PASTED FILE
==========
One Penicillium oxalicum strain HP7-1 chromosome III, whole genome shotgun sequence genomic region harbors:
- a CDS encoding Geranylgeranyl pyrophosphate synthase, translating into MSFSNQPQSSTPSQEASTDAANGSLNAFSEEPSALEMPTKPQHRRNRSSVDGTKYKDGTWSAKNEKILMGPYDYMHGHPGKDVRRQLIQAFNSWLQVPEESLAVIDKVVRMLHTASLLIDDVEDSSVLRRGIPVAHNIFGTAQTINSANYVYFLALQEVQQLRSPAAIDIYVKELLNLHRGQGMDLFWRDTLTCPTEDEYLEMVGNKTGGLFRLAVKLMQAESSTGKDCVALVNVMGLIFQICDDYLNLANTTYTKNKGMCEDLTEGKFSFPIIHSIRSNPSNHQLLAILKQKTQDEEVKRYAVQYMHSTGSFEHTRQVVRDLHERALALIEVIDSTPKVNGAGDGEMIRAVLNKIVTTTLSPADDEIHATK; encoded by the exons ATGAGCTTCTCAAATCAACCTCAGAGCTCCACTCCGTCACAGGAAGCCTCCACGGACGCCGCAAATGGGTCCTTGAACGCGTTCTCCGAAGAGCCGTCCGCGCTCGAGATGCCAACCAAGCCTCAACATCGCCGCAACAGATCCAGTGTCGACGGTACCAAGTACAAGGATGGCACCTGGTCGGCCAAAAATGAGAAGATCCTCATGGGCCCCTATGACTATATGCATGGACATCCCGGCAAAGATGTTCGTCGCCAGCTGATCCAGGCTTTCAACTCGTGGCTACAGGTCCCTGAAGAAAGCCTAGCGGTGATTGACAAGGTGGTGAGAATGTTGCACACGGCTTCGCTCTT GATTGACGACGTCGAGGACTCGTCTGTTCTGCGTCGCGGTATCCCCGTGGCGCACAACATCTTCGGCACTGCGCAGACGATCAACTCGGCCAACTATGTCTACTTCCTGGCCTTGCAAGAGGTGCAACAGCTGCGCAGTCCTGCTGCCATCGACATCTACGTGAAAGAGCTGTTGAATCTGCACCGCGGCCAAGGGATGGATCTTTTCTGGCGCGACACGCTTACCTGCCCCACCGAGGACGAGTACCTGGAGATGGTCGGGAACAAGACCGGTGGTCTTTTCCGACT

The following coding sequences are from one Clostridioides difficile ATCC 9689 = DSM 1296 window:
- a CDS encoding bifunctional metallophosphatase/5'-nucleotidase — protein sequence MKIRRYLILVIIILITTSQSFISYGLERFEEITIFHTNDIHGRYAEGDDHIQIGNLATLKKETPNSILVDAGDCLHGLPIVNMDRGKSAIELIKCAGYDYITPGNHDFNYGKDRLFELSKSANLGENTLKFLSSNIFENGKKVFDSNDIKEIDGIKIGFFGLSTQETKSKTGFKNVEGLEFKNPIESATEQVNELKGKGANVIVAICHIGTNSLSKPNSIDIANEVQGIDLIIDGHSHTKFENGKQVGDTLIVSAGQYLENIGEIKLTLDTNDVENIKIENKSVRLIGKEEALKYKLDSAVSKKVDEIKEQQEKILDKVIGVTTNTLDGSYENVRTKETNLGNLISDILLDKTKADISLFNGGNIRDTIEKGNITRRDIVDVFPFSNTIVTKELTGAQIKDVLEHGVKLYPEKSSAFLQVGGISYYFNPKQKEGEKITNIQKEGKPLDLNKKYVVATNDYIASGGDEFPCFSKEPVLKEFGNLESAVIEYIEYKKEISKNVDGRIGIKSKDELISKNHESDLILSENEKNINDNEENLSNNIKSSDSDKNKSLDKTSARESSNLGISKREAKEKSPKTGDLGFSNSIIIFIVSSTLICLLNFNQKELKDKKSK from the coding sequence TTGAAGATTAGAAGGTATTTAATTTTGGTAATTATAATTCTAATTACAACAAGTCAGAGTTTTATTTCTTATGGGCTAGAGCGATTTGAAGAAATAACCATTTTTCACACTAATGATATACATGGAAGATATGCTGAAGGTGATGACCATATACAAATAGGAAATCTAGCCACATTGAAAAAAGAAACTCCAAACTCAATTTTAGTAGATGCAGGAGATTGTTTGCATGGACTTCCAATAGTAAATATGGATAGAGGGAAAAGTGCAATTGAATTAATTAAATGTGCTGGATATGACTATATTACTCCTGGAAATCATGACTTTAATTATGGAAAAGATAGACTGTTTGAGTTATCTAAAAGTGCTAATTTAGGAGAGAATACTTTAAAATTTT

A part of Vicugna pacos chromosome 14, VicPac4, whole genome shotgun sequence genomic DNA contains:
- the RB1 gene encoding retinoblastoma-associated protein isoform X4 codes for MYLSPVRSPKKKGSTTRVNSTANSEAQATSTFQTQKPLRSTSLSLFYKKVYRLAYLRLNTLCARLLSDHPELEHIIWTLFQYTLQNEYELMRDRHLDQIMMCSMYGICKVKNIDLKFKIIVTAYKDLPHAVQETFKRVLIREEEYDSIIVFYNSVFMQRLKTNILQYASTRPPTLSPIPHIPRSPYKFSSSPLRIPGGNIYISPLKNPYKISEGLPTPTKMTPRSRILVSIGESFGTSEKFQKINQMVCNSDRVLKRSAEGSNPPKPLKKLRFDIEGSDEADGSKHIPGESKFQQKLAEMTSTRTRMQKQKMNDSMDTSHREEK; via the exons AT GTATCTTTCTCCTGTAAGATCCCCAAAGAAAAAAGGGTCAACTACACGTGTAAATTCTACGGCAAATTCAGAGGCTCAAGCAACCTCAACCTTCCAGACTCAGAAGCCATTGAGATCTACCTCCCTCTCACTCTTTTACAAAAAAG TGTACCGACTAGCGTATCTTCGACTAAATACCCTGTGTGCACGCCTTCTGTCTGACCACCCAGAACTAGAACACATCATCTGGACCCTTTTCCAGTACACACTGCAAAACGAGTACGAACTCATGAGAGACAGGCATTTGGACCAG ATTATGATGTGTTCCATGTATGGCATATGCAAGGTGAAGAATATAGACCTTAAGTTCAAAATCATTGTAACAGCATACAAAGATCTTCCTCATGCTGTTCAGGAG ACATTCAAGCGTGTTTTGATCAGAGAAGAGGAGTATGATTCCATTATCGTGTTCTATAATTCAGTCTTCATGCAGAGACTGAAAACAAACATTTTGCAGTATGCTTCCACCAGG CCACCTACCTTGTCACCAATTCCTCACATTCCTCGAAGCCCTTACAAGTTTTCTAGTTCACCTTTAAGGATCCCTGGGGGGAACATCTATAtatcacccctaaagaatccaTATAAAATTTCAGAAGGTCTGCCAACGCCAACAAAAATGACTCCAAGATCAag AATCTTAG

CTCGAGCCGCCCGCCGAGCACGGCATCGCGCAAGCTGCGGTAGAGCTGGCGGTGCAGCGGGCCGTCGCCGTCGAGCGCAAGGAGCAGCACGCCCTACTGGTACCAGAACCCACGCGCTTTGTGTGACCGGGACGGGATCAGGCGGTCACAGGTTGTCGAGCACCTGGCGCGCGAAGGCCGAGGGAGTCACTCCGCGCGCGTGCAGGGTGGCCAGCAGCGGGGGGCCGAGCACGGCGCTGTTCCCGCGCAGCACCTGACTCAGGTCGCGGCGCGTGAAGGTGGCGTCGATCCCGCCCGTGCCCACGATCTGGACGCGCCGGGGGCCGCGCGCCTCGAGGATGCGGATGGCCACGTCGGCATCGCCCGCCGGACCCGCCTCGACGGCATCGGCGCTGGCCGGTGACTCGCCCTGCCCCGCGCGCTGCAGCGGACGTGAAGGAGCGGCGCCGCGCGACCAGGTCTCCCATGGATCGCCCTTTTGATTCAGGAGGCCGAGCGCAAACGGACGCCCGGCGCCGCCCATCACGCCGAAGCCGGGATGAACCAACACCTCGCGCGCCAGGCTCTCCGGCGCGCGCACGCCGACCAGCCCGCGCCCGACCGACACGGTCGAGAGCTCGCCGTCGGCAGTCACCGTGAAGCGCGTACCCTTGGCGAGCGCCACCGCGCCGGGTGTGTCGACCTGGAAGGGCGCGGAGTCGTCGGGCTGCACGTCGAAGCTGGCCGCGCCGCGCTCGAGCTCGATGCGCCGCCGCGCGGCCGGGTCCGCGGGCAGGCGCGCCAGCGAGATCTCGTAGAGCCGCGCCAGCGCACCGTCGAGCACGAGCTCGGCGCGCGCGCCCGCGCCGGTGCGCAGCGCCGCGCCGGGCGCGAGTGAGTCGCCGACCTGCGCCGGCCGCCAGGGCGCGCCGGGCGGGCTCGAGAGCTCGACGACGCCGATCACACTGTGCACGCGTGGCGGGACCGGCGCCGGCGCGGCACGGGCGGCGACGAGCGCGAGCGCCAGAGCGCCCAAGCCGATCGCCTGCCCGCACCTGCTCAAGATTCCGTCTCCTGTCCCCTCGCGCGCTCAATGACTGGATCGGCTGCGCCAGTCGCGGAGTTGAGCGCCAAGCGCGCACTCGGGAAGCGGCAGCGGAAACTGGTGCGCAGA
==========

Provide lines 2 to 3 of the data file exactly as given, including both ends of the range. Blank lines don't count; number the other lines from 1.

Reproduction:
- a CDS encoding Geranylgeranyl pyrophosphate synthase, translating into MSFSNQPQSSTPSQEASTDAANGSLNAFSEEPSALEMPTKPQHRRNRSSVDGTKYKDGTWSAKNEKILMGPYDYMHGHPGKDVRRQLIQAFNSWLQVPEESLAVIDKVVRMLHTASLLIDDVEDSSVLRRGIPVAHNIFGTAQTINSANYVYFLALQEVQQLRSPAAIDIYVKELLNLHRGQGMDLFWRDTLTCPTEDEYLEMVGNKTGGLFRLAVKLMQAESSTGKDCVALVNVMGLIFQICDDYLNLANTTYTKNKGMCEDLTEGKFSFPIIHSIRSNPSNHQLLAILKQKTQDEEVKRYAVQYMHSTGSFEHTRQVVRDLHERALALIEVIDSTPKVNGAGDGEMIRAVLNKIVTTTLSPADDEIHATK; encoded by the exons ATGAGCTTCTCAAATCAACCTCAGAGCTCCACTCCGTCACAGGAAGCCTCCACGGACGCCGCAAATGGGTCCTTGAACGCGTTCTCCGAAGAGCCGTCCGCGCTCGAGATGCCAACCAAGCCTCAACATCGCCGCAACAGATCCAGTGTCGACGGTACCAAGTACAAGGATGGCACCTGGTCGGCCAAAAATGAGAAGATCCTCATGGGCCCCTATGACTATATGCATGGACATCCCGGCAAAGATGTTCGTCGCCAGCTGATCCAGGCTTTCAACTCGTGGCTACAGGTCCCTGAAGAAAGCCTAGCGGTGATTGACAAGGTGGTGAGAATGTTGCACACGGCTTCGCTCTT GATTGACGACGTCGAGGACTCGTCTGTTCTGCGTCGCGGTATCCCCGTGGCGCACAACATCTTCGGCACTGCGCAGACGATCAACTCGGCCAACTATGTCTACTTCCTGGCCTTGCAAGAGGTGCAACAGCTGCGCAGTCCTGCTGCCATCGACATCTACGTGAAAGAGCTGTTGAATCTGCACCGCGGCCAAGGGATGGATCTTTTCTGGCGCGACACGCTTACCTGCCCCACCGAGGACGAGTACCTGGAGATGGTCGGGAACAAGACCGGTGGTCTTTTCCGACT

The following coding sequences are from one Clostridioides difficile ATCC 9689 = DSM 1296 window: